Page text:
As a recent graduate, I have experienced the many student gripes that you hear on a daily basis. The lack of contact hours, the 23-week academic year, class sizes of more than 60 watching a mundane PowerPoint presentation - all prominent problems rooted in the UK university system. On top of these, there is a more poignant question: 'Is university worth being indebted for the next thirty years of your life?' - as will be the case with three quarters of all graduates.
What are students really receiving for such a large financial burden? Evidently, the answer is not enough - students are becoming ever more aware of the poor deal they have signed up for and are starting to voice their opinion against the academic and political establishment.
A major new report released this week, Timebomb: How the university cartel is failing Britain's students, has lifted the lid on how the public university institution has bullied its way to becoming an all-powerful entity, pricing every undergraduate degree at the maximum fee allowed, and taking more and more from the students whilst giving them less and less in return.
The student comments gathered in this report brings to light the fears of the authors, that students around the country are feeling ever increasing levels of resentment towards the university cartel. In return for tripling fees in 2012, the student has received nothing extra, no extra contact hours per week, no extra weeks taught per year - and still the student feels they are more of an inconvenience clogging up the university machine, despite being the financial force propping it up.
It is no surprise that student dissatisfaction is reaching unprecedented levels. YouGov polling for Timebomb of current students at English universities found that when asked to rate the overall value for money of their university on a scale of one to 10, fewer than three in 10 were prepared to give a score of more than seven.
Throughout the writing of this report, the complaint about the severe lack of contact hours was alarming, albeit unsurprising. The lack of contact hours the majority of students were receiving was brought up frequently, solidifying their argument that the tuition fees are unjustifiably high for what they are receiving in return. The university bubble is fit to burst, and once burst, there will be no quick fix. University applications are decreasing, the student is becoming more aware that there are other avenues to go down, with a university degree not a necessity in order to start your life as a young adult.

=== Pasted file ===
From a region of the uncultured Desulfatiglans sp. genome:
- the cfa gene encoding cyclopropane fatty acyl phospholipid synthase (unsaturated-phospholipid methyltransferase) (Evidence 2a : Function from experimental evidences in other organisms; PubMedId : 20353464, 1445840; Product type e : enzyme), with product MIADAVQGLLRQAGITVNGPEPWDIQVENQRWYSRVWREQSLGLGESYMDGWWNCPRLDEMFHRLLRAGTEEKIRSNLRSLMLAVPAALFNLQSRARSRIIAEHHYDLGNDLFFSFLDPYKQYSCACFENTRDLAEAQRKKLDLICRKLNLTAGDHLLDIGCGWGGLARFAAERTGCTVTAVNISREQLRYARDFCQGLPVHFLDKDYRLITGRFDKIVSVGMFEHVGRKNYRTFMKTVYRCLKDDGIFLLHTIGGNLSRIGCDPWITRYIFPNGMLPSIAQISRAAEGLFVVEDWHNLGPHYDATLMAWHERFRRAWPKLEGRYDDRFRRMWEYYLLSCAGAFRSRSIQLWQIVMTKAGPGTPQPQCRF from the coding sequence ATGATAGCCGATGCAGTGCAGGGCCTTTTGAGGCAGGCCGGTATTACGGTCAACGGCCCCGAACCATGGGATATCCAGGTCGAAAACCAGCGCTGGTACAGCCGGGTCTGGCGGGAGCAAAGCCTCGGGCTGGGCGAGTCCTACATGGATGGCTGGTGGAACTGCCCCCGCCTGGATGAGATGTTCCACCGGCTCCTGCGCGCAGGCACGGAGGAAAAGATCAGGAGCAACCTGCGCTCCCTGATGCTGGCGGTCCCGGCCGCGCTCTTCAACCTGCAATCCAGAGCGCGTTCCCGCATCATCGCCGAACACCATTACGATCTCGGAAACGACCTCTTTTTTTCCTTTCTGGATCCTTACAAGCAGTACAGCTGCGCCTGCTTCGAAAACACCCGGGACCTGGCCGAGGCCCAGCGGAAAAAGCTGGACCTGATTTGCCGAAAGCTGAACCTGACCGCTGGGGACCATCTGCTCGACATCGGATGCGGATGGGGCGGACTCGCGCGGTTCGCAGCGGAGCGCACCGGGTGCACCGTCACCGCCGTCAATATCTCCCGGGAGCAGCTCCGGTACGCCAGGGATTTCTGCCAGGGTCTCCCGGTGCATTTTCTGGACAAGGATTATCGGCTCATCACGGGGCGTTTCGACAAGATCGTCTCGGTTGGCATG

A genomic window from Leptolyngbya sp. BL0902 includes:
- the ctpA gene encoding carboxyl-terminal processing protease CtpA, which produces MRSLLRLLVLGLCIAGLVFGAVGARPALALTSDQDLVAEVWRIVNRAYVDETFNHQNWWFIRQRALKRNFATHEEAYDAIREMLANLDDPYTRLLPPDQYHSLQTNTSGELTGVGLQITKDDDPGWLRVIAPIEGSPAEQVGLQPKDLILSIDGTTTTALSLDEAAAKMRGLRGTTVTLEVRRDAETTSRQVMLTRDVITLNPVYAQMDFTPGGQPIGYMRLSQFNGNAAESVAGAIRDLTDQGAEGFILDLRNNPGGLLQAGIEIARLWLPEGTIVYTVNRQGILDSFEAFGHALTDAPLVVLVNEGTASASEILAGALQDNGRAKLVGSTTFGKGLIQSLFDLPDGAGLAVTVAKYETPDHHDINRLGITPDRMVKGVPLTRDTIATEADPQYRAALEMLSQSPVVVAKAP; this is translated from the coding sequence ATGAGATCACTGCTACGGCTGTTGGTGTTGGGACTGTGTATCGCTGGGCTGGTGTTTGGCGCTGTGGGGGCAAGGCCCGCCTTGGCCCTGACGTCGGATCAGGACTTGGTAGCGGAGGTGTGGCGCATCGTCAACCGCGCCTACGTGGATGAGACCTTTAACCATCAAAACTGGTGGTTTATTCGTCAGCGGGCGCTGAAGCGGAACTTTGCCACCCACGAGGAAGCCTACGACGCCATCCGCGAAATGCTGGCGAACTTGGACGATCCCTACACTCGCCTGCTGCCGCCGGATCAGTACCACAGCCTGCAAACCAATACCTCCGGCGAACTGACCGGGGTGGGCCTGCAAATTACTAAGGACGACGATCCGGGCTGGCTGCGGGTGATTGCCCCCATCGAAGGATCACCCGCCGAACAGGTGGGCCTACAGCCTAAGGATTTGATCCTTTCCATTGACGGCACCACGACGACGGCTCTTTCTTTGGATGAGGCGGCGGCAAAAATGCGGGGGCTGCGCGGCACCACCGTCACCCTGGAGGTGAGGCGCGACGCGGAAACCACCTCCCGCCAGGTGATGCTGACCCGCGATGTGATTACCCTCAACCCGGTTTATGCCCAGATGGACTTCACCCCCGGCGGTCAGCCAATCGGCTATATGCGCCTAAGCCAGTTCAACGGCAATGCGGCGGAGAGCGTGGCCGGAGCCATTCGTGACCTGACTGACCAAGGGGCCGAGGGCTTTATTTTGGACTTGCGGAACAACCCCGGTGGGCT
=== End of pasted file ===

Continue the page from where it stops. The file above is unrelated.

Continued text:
There are solutions that will drastically change the current direction. When the 2012 fee hikes were implemented, it was meant to reinvigorate the university institution, giving the consumer more power and freedom. The student would be presented with a wide choice of prices, new types of degree as well as new institutions offering new degrees. Out of the ruins of these failed promises, this report has been written. We hope to harness the increasing levels of student dissatisfaction as a driving force for change - finally giving the student more choice and freedom as well as drastically increasing the value for money of a university degree.
The universal implementation of two-year degrees is one way of increasing this choice. Allowing the student to graduate a year earlier, up to £20,000 less in debt and able to kick start their career faster, would drastically increase value for money. Almost 50% of students surveyed by YouGov for this report stated they would be interested in taking up a two-year degree course if it was offered. Many of them also had no reservations about whether or not it would be possible to squeeze their current three-year degree into two years. A quote gathered for the report from a student from a pre-1992 university stated, 'I think 18 months would be a reasonable timescale for high flyer to complete the course in, and two years for most people studying full-time'.
Our report aims to rectify the downward spiral of value for money universities currently exert. In order to re-establish UK universities as the world's best, and continue to innovate and develop one of the nation's greatest assets, changes need to be made swiftly and efficiently. The student who no longer feels valued, the most important customer, needs to be assured that their investment is being returned.
As one student who commented for the report states, 'I don't feel like I particularly know where the money that I have paid for my degree has gone - It has not gone on me!'
If two-year degrees are adopted far and wide, with Government zeal equivalent to the past and present campaigns for apprenticeships, the timebomb of debt and dissatisfaction will be defused just in time.